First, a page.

Background—Corticotropin-releasing hormone (CRH) plays a key role in modulating intestinal motility in stressed animals.
Aims—To evaluate the effect of CRH on intestinal motility in humans and to determine whether patients with irritable bowel syndrome (IBS) have an exaggerated response to CRH.
Subjects—Ten IBS patients diagnosed by Rome criteria and 10 healthy controls.
Methods—CRH (2 μg/kg) was intravenously administered during duodenal and colonic manometry and plasma adrenocorticotropic hormone (ACTH) was measured by radioimmunoassay.
Results—CRH induced motility of the descending colon in both groups (p<0.001) and induced greater motility indexes in IBS patients than in controls (p<0.05). CRH produced duodenal phase III motor activity in 80% of the subjects and duodenal dysmotility in 40% of IBS patients. Abdominal symptoms evoked by CRH in IBS patients lasted significantly longer than those in controls (p<0.05). CRH induced significant increases in plasma ACTH levels in both groups (p<0.001) and produced significantly higher plasma ACTH levels in IBS patients than in controls (p<0.001).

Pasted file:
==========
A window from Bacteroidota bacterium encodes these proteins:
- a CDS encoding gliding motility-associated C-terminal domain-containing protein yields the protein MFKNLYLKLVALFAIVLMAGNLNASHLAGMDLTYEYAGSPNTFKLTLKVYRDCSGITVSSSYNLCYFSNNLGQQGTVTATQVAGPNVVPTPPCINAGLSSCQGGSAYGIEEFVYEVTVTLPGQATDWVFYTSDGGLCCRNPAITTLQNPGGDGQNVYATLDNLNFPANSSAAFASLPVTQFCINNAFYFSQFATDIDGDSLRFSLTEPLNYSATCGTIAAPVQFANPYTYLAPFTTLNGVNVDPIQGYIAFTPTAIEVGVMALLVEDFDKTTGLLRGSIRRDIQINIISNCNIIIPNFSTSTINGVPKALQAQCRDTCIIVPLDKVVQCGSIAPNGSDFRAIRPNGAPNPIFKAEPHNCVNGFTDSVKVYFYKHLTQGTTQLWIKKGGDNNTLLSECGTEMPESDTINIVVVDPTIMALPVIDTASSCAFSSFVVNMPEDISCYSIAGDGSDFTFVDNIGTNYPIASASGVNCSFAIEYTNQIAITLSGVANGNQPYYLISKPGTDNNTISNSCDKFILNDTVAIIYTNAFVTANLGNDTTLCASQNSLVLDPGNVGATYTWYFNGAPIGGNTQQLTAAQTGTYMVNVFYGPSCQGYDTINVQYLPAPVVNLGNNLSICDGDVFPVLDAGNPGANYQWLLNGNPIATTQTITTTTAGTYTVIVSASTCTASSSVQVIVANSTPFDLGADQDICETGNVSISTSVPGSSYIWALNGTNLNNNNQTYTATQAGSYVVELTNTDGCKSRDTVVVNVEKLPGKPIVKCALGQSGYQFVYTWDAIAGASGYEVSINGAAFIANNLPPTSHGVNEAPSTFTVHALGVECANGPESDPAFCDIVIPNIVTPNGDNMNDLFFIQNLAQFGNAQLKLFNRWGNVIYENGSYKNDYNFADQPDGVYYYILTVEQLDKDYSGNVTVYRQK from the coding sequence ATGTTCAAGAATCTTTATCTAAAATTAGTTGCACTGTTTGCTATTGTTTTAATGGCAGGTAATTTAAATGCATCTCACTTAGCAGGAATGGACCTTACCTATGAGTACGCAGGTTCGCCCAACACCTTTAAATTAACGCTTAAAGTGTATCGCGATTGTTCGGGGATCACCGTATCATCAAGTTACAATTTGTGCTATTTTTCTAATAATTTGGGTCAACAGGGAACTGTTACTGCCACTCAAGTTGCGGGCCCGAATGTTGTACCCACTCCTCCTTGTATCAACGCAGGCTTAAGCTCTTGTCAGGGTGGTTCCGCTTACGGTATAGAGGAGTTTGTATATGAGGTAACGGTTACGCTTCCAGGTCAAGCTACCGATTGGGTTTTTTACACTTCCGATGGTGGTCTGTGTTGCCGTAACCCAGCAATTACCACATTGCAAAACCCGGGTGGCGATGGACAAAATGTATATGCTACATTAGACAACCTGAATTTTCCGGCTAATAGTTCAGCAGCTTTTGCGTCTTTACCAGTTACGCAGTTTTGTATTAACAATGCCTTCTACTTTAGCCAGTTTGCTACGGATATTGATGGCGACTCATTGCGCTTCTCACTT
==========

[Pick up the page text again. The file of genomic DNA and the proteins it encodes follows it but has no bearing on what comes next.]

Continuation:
Conclusion—Human intestinal motility is probably modulated by exogenous CRH. The brain-gut in IBS patients may have an exaggerated response to CRH.
- irritable bowel syndrome
- corticotropin releasing factor
- adrenocorticotropic hormone
- colonic motility
- duodenal motility
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